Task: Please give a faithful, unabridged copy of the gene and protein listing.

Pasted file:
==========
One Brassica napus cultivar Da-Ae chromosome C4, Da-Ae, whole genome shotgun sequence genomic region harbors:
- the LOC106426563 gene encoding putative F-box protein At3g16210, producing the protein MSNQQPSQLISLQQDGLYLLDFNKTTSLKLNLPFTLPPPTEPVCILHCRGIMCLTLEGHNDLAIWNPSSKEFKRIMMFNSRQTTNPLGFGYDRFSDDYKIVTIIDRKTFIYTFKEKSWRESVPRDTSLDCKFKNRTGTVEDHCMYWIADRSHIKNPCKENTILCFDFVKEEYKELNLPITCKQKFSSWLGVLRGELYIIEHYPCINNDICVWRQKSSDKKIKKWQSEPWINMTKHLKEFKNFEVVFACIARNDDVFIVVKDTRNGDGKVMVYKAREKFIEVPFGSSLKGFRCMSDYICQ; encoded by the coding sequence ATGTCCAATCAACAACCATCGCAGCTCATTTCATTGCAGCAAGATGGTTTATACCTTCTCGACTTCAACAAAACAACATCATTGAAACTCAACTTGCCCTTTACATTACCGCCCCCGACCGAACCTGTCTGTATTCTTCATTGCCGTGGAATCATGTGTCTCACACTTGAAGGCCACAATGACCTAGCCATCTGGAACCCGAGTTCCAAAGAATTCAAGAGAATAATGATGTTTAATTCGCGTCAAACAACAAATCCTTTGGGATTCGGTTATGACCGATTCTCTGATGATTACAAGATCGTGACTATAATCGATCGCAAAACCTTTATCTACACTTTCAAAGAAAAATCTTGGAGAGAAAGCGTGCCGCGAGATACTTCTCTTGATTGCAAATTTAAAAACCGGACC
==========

One Brassica napus cultivar Da-Ae chromosome C4, Da-Ae, whole genome shotgun sequence genomic region harbors:
- the LOC106426563 gene encoding putative F-box protein At3g16210, producing the protein MSNQQPSQLISLQQDGLYLLDFNKTTSLKLNLPFTLPPPTEPVCILHCRGIMCLTLEGHNDLAIWNPSSKEFKRIMMFNSRQTTNPLGFGYDRFSDDYKIVTIIDRKTFIYTFKEKSWRESVPRDTSLDCKFKNRTGTVEDHCMYWIADRSHIKNPCKENTILCFDFVKEEYKELNLPITCKQKFSSWLGVLRGELYIIEHYPCINNDICVWRQKSSDKKIKKWQSEPWINMTKHLKEFKNFEVVFACIARNDDVFIVVKDTRNGDGKVMVYKAREKFIEVPFGSSLKGFRCMSDYICQ; encoded by the coding sequence ATGTCCAATCAACAACCATCGCAGCTCATTTCATTGCAGCAAGATGGTTTATACCTTCTCGACTTCAACAAAACAACATCATTGAAACTCAACTTGCCCTTTACATTACCGCCCCCGACCGAACCTGTCTGTATTCTTCATTGCCGTGGAATCATGTGTCTCACACTTGAAGGCCACAATGACCTAGCCATCTGGAACCCGAGTTCCAAAGAATTCAAGAGAATAATGATGTTTAATTCGCGTCAAACAACAAATCCTTTGGGATTCGGTTATGACCGATTCTCTGATGATTACAAGATCGTGACTATAATCGATCGCAAAACCTTTATCTACACTTTCAAAGAAAAATCTTGGAGAGAAAGCGTGCCGCGAGATACTTCTCTTGATTGCAAATTTAAAAACCGGACC